My copy of the book had “suitable for older readers” on the outside cover, and this is definitely a warning worth heeding. Whilst much of the book would have been enjoyed by my 11-year-old, there is some content I wouldn’t want him accessing for two or three more years.
Another potential age appropriate faux-pas was avoided by my reading Attack on Titan. This series has a huge following, and the premise intrigued me. I’ve been trying to find books my 8-year-old would like to read, as he often struggles to find novels that engage him. To work around this I’ve been sticking various comic books under his nose, starting with some of the Lego Ninjago comics published by Little, Brown. He loves Ninjago and these have been a huge success.
It was only whilst I was half-way through Attack on Titan that I noticed it had “16+” written on it. I think this age is a little high, but certainly, they would have been unsuitable for my sensitive son.
I’ll be honest Attack on Titan wasn’t really for me. It made me feel old; the literary equivalent of trying to listen to Kendrick Lamar. This book wasn’t for me. Move on grandpa! That said, the ending surprised me, and I can’t help feeling that maybe I should pick up volume two just to see where it goes next.
In a different corner of the literary universe resides prizewinning, king of letters, Julian Barnes. His most recent novel The Noise of Time was my book group’s choice for this month. I didn’t particularly enjoy reading this short-understated book, mostly I think because of they way it had been packaged.
The shadowy figure on the brown paper cover, and the taut blurb with reference to being taken to the “Big House,” screams “espionage novel!” It took me some time to realize that it was nothing of the sort. As The Noise of Time is only 180 pages long, I’d read a significant portion of it looking to take away the wrong things. This raises interesting questions about how we approach texts. Whether our preconceptions influence what we find within.
The Noise Within is definitely a great novel to read for a book group. It’s short, which means everybody should finish, and despite being brief, with spare prose, it generated a huge amount of discussion.
The story is essentially a fictionalized biography of composer Shostakovich. It examines the highs and lows of his career, as fell in and out of favor with the Soviet regime. Many novels of this type deal with the dread of being noticed by Stalin, and disappearing overnight. Whilst this is inevitably present, Barnes focuses on the claustrophobia and exhaustion caused be never being allowed to be oneself. We see the difficulty of being an artist under such conditions. The perils of being feted by a dictatorship, and the risks of giving your creativity free reign in a censored society.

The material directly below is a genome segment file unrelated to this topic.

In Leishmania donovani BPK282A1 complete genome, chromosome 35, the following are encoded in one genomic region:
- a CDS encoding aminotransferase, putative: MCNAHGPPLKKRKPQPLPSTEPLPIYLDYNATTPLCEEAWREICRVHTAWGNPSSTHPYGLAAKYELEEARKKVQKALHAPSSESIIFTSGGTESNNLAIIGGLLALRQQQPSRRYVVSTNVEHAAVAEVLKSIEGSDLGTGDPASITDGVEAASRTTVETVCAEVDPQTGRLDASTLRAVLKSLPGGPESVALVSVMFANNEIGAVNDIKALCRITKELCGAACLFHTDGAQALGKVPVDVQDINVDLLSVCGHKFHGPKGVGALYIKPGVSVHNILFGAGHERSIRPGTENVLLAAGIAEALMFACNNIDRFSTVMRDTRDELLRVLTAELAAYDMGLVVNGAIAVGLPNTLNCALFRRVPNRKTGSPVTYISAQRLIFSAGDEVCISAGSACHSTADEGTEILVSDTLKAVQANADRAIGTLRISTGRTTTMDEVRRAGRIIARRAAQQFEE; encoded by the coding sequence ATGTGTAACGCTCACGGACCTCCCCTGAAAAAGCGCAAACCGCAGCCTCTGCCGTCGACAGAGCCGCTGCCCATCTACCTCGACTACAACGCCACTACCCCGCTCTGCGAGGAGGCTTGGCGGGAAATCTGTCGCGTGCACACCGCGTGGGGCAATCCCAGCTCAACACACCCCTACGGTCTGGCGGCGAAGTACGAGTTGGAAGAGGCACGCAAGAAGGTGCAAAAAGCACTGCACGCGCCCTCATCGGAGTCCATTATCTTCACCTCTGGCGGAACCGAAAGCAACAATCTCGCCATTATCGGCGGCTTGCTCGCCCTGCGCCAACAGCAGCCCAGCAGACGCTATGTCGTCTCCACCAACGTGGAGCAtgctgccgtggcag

I said at the outset of my book group meeting that “This book would never have been published if it han’t been written by Julian Barnes,” but by the end of the session I had to concede that I was wrong (notwithstanding the fact that publishing is a fickle beast, and even masterpieces may fail to see the light of day.) Whilst the dry tone of the book wasn’t to my taste, through discussion and saying out loud the things I did enjoy about the book, I realized it made more of an impact than I had originally thought.
Above all, The Noise of Time is a book about art. The narrative often comes back to Lenin’s quote that “Art belongs to the people” and how that is at odds with state control. Whilst the novel is on the surface about Stalinist oppression, it isn’t too hard to see that Barnes is also looking at the modern cultural landscape where cost cutting sees the arts massively underfunded. Whilst contemporary western society does not censor art in the same manner as the Soviet Union, the assignment of worth and the “dumbing down” of cultural endeavor is potentially as dangerous. The Noise of Time produces large thoughts for such a small book.
So, that’s it, for this month’s climb.
Next month looks like being a steep ascent with my paper Everest towering ever higher. I’m hoping to read the final book in David Wingrove’s series, The Master of Time and the new book in Robert Jackson Bennett’s “City” series, City of Miracles. My book group choice is the enigmatically titled The Portable Veblen, and I’m also looking forward to AI literary thriller Void Star. Until then, happy reading!
Disclaimer: I was supplied with review copies of all of the books reviewed, except for The Noise of Time.